The Film: Sea of Love (1989)

The Principals: Al Pacino, Ellen Barkin, John Goodman, Michael Rooker, John Spencer, William Hickey

The Premise:  A weary but still sharp New York detective, Frank Keller (Pacino), beaten down by the demands of his job, his ex-wife shacking up with a colleague, and a drinking issue that is well on its way to becoming a problem, is on the case of a serial killer who is murdering men who placed dating ads in a local publication.  He teams up with Queens detective, Sherman Touhey (Goodman) who also got a victim in his jurisdiction.  Together, they set up a dating sting operation involving women who responded to the ads and who are suspects in the murders.  Keller finds himself getting involved with one of the women, the sexy Helen Cruger (Barkin), who is looking more and more like the perpetrator.





Is It Good: 
It’s great and has a lot of things going for it: suspense, sex, the buddy cop angle, an affecting portrayal by Pacino, sharp dialogue and a sense of New York (as much as a non New Yorker can tell anyway).  Sea of Love is probably one of Pacino’s more overlooked films, although it’s credited with breaking a slump he had in the 1980s, including a four-year-hiatus since 1985’s Revolution.  It’s shocking to realize that this is only one of five films he did the entire decade.  But I think this was instrumental in getting him back on the horse for the string of notable roles he had in the ’90s. 

Keller’s fatigue with both his life and job are palpable and Pacino wears his hangdog expression like a cheap coat.  It’s with both Sherman and Helen – for very different reasons obviously – that he comes alive again.  Of course, in the latter case, it’s the excitement of a particular misunderstanding involving a glimpse of a gun in a purse where he really wakes up.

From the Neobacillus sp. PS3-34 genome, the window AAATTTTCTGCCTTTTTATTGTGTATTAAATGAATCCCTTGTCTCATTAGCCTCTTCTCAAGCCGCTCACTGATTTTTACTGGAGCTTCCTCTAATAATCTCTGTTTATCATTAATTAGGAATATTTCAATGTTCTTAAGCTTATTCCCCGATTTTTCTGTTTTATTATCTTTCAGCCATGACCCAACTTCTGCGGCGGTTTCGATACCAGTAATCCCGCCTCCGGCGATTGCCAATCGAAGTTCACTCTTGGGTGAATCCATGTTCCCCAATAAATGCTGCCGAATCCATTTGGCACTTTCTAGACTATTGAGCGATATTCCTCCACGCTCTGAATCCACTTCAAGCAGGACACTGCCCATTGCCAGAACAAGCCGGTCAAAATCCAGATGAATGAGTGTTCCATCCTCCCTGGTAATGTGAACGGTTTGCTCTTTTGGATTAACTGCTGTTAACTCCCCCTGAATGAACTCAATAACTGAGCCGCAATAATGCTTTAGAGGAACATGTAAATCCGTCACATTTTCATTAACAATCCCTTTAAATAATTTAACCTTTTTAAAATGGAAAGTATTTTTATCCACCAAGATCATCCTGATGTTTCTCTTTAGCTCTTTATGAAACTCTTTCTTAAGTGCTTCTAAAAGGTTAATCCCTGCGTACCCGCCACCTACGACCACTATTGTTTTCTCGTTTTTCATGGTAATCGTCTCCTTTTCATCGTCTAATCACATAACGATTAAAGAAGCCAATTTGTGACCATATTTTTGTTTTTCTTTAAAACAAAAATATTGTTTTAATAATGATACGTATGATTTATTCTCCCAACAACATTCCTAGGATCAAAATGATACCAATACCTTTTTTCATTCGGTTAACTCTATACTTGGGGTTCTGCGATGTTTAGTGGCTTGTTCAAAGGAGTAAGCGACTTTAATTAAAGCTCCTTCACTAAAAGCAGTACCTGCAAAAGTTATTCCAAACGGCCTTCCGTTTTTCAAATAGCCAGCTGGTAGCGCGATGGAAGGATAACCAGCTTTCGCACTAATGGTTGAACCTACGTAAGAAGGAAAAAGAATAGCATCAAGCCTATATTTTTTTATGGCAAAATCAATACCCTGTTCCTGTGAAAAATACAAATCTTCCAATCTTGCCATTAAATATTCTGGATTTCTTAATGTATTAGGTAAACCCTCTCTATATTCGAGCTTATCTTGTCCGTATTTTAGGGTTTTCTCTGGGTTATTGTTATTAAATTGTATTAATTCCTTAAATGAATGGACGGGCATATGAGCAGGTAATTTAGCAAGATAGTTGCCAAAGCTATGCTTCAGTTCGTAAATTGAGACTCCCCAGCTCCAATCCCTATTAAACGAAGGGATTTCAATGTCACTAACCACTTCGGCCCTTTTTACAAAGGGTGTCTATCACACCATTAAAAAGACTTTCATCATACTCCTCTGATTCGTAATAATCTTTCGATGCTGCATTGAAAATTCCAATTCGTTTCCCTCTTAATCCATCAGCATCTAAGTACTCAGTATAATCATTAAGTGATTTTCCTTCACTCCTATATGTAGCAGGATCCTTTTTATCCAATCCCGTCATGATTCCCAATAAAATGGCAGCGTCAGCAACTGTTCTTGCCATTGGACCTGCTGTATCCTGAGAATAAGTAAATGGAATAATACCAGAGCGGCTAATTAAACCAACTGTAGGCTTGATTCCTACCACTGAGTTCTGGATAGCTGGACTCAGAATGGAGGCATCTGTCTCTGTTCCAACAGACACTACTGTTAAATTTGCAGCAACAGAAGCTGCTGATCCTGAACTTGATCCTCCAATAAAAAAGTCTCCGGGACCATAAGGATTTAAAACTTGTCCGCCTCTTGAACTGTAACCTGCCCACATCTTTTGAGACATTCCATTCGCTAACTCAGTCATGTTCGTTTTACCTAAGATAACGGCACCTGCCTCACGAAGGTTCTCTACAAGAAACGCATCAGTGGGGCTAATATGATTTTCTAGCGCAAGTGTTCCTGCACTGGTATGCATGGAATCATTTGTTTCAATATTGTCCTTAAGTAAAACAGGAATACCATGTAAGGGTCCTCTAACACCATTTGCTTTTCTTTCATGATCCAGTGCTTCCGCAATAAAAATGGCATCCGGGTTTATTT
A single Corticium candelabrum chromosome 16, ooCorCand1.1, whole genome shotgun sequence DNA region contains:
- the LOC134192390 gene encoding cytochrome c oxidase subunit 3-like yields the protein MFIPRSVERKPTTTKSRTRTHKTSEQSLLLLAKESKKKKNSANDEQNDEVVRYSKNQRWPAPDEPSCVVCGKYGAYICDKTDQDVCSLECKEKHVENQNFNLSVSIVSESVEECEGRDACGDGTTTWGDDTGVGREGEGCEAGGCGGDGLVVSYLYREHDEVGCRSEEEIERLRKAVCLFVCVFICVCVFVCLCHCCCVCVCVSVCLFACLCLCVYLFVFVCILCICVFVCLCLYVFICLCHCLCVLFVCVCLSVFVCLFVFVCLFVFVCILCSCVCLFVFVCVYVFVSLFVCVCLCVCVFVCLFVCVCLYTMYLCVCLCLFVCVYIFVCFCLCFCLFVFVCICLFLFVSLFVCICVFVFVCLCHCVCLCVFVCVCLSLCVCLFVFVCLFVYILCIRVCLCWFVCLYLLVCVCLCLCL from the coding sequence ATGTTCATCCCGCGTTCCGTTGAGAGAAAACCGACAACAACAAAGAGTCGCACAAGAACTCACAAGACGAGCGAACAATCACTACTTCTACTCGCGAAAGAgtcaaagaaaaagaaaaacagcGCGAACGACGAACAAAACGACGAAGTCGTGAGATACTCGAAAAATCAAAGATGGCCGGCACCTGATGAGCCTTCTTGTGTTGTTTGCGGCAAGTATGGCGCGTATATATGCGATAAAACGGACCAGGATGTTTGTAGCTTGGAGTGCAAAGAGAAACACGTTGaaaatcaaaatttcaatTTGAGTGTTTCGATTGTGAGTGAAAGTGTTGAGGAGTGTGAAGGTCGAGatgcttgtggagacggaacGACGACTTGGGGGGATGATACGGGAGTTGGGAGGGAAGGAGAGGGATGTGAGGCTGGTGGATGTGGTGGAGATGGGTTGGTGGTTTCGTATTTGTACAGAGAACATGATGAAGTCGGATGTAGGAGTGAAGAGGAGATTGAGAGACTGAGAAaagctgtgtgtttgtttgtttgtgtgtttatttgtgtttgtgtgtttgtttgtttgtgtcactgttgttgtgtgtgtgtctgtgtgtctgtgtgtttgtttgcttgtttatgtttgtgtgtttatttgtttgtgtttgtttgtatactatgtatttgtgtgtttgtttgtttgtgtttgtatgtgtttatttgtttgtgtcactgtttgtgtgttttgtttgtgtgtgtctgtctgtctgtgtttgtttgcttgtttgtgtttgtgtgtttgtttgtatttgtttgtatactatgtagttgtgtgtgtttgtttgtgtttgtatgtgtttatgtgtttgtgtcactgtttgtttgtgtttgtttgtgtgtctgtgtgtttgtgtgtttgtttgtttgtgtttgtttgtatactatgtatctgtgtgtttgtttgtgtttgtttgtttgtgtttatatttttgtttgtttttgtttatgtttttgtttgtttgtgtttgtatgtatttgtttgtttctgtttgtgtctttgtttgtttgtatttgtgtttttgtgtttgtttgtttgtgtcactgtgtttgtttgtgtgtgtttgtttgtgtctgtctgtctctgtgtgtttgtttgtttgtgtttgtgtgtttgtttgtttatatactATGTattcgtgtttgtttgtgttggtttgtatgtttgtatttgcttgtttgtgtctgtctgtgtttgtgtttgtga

Wait a minute…yeah, that’s a perfect fit for my foot…



Is It Worth A Look:  Absolutely.  Pacino and Goodman, who recently reprised their collaboration in the quite good Dr. Jack Kevorkian biopic, You Don’t Know Jack, have great interplay.  Their characters instantly fall into a routine like they’d been partners for their entire careers.  There’s fun dialogue between the two, both about the case and their personal lives, which include Keller falling for Kruger when he knows he shouldn’t.  Goodman is often good as a second banana and here his Sherman is a wisecracking sidekick who livens up Keller’s somewhat bleak existence.  As soon as he breaks into a rendition of the titular song, you know Sherman is going to be a handful.

On the flipside, Ellen Barkin (who A: has one of the sexiest mouths I’ve ever seen and B: still looks good 20+ years later) is crazy sexy as Helen.  She oozes naughty sensuality and it’s easy to see why Keller, who lost his balls to his wife in the divorce, suddenly reclaims them when he meets her.  With a memorable first night sex encounter and a bit of midnight role playing in a local store, Barkin steams up the screen. 





I’d say this may be director Harold Becker’s (Vision Quest, Malice, City Hall) best film.  He has a lot of location shooting and communicates a real taste of New York, especially in several sidewalk talking scenes.  It was written by Richard Price (The Color of Money, Streets of Gold, Night and the City) and together with Becker, they present a sexual thriller that actually delivers on both, with just enough red herrings and did she/didn’t she to keep you wondering.


Random Anecdotes: 
The late William Hickey has a memorable cameo, and the late John Spencer has a couple of quickie scenes.  Pacino and Barkin wouldn’t work together again until Ocean’s 13 eighteen years later.  Pacino would also reteam with Becker for City Hall in 1995.


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